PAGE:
Step 4: Adding Side Panels

Now take your sheet of 1/4″ ply wood and rip two pieces that are 8″ wide, this may make your side panels. Next mark your panels to length. I marked mine by clamping the front edge flush with the bow piece then marking rock bottom to length, do this with both panels. Once I got both of my panels move length I sanded the side that was getting to face the shelves because it’s easier to travel ahead and sand it. Next you’re getting to want to nail and glue your side panels on. I used 1/4″ x 1″ staples, again confirm you do not get glue on any areas that you simply want to stain. I nailed my side panels on by stapling and gluing the front to the bow, then I put wood glue on all of the ends of the shelves then nailed the panels on to the shelves, do this for each side . Then putty and sand all of your nail holes. Now you’re ready for your top rail pieces.

Step 5: Adding Your Rail Pieces

This step is all custom to what you would like this is often just what I did. I started by ripping strips that were 3/8″ x 3/4″. I made spacers and placed them about every shelf then an extended strip at the highest , next I took my other piece that I cut out and roughly cut it to size by putting it on the surface of the boat then marking rock bottom . I did that for the within rail piece too. If your pieces don’t fit perfectly thats fine, we’ll hide all of the ends once we make the trim pieces within the next step. Before you set your rail pieces on make certain you sand them. Start by nailing and glueing your spacers on, then pin nail and glue your in side and out side pieces, make certain to use many clamps. Let that found out over night. Once that’s dry remove you clamps and sand the highest of the rail with a belt sander to form the highest pieces are even, then return and putty all cracks and nail holes. After the putty drys return with a finish sander to sand the surplus putty off and to smooth everything down. undergo an equivalent steps to finish the opposite side rail. Now you’re able to make your trim pieces.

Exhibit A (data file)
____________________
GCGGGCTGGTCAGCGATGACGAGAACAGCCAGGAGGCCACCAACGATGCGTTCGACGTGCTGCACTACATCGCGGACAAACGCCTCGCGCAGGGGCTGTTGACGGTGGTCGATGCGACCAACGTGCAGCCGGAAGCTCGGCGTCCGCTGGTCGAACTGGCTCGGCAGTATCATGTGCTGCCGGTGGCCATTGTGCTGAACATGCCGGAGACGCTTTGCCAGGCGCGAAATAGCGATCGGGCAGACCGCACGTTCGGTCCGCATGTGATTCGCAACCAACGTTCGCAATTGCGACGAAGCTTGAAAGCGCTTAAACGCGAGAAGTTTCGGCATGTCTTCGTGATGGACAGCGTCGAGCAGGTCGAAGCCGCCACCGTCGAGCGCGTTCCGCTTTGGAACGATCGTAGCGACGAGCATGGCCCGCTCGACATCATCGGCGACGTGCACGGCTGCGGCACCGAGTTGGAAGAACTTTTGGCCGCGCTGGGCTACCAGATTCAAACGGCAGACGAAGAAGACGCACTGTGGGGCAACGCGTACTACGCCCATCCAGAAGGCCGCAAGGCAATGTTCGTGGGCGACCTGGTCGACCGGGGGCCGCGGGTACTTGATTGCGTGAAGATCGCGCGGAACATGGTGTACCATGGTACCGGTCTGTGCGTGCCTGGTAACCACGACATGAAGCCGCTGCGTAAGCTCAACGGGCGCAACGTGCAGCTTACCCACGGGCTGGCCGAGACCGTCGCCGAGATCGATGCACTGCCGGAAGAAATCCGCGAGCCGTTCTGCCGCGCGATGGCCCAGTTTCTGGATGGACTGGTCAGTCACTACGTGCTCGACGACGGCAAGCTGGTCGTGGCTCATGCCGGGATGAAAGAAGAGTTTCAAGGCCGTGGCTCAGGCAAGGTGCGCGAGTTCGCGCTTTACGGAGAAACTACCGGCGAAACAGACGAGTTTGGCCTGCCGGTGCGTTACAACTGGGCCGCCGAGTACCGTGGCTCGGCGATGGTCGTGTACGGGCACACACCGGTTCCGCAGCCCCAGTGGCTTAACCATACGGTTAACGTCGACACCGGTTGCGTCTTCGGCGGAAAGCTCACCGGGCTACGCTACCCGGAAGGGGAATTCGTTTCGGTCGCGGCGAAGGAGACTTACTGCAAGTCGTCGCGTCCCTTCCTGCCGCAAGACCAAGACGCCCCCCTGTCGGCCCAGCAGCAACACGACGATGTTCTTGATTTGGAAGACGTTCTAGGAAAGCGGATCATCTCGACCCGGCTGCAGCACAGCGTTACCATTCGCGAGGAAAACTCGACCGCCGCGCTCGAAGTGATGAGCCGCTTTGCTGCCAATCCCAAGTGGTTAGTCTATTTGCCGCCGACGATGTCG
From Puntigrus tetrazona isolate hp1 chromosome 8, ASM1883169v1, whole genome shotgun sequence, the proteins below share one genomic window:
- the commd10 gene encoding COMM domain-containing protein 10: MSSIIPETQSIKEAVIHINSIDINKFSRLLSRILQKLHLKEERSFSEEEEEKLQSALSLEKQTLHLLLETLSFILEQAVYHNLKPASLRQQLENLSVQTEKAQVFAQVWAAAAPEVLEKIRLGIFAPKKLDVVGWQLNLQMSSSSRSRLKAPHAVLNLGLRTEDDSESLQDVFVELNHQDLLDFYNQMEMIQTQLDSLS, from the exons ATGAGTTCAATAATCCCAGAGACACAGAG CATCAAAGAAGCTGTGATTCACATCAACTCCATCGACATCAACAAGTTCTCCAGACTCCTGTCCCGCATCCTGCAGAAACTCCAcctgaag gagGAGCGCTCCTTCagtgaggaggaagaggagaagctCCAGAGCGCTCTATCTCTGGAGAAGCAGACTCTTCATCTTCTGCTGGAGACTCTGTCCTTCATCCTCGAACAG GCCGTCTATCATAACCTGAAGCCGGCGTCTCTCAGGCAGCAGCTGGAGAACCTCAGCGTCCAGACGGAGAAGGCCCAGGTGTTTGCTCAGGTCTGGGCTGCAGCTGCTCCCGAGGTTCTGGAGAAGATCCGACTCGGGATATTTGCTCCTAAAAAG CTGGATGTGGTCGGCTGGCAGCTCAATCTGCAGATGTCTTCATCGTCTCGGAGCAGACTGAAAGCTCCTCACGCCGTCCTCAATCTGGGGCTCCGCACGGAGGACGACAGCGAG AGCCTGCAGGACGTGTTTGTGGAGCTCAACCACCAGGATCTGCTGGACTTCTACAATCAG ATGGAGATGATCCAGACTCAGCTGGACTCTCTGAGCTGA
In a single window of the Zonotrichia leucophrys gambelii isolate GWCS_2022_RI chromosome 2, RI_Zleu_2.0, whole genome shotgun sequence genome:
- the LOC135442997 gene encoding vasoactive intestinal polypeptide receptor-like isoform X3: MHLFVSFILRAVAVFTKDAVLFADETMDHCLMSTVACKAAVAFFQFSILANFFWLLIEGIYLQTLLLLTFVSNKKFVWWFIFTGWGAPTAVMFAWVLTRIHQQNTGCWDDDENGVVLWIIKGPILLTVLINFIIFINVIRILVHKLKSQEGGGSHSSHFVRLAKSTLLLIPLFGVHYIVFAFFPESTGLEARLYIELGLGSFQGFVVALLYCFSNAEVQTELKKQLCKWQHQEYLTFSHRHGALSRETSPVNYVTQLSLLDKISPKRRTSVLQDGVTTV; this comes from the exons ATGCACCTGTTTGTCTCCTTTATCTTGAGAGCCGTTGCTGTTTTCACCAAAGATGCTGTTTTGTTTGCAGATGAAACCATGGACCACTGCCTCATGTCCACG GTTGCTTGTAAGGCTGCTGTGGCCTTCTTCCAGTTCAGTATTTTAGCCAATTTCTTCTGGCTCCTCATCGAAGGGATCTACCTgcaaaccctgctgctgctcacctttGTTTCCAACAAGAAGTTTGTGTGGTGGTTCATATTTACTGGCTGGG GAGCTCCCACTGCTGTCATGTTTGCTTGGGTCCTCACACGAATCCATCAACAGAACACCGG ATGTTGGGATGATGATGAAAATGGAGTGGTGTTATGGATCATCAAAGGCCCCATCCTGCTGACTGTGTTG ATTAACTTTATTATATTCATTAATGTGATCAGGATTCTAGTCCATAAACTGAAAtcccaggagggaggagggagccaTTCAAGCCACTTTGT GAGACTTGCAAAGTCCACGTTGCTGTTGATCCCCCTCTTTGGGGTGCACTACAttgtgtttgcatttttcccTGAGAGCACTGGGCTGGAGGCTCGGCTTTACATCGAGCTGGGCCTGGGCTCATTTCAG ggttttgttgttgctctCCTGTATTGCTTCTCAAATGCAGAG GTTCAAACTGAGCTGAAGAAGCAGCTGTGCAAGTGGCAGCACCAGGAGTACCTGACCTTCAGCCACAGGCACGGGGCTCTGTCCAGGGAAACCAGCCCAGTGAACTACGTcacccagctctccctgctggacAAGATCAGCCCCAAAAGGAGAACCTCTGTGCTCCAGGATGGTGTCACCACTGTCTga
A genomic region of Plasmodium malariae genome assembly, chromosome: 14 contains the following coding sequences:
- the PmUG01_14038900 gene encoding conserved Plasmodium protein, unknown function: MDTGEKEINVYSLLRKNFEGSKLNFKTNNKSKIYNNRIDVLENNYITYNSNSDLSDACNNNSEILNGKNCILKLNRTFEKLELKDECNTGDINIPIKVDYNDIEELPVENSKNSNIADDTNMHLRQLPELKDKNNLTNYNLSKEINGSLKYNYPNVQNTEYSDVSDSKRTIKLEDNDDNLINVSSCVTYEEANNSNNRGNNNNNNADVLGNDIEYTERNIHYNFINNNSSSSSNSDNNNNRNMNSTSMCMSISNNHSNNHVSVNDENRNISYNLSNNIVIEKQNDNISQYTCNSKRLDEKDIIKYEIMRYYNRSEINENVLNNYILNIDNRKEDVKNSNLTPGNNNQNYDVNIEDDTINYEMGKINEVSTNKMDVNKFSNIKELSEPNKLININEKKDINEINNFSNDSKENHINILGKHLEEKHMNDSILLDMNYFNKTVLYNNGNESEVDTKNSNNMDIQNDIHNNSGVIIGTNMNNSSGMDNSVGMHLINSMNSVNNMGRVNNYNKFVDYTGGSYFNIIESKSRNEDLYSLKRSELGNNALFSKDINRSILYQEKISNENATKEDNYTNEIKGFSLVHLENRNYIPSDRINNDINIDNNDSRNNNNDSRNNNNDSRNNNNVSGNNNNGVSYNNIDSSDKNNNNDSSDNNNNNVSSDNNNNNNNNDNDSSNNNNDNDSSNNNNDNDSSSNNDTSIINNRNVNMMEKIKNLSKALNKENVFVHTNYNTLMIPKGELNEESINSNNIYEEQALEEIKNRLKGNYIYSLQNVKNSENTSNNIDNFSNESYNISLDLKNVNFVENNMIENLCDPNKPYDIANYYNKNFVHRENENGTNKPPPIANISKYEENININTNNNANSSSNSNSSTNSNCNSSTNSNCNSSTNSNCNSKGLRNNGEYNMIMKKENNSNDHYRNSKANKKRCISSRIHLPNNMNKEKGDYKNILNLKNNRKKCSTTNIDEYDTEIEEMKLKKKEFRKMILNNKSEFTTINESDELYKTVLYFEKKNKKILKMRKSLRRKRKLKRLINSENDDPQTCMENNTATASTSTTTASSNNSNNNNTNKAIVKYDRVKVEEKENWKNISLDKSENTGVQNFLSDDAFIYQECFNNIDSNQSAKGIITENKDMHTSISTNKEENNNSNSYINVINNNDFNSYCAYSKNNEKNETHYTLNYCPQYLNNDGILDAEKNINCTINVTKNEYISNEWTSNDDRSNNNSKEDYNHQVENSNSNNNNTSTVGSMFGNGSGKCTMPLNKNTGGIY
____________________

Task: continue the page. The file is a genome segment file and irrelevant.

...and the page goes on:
Step 6: Adding Your Trim Pieces

You can make your trim pieces how ever you would like them to seem , the trim pieces are only for decoration and to hide up the tops and bottoms of your rail pieces, that being said your trim pieces are completely custom to you. I made my top trim piece sort of a triangle figure with an arched bottom piece to offer it some decoration. to form my bottom piece I roughly drew an ornamental piece that might cover the ends of my rail pieces. I nailed and glued both of these pieces on then puttied the nail holes and went back and sanded the putty off. then I routed the sides of my top and bottom trim piece to around the edge off to offer it some more decoration. then I sanded the whole boat once more to prep it to be stained.

Step 7: Stain and Poly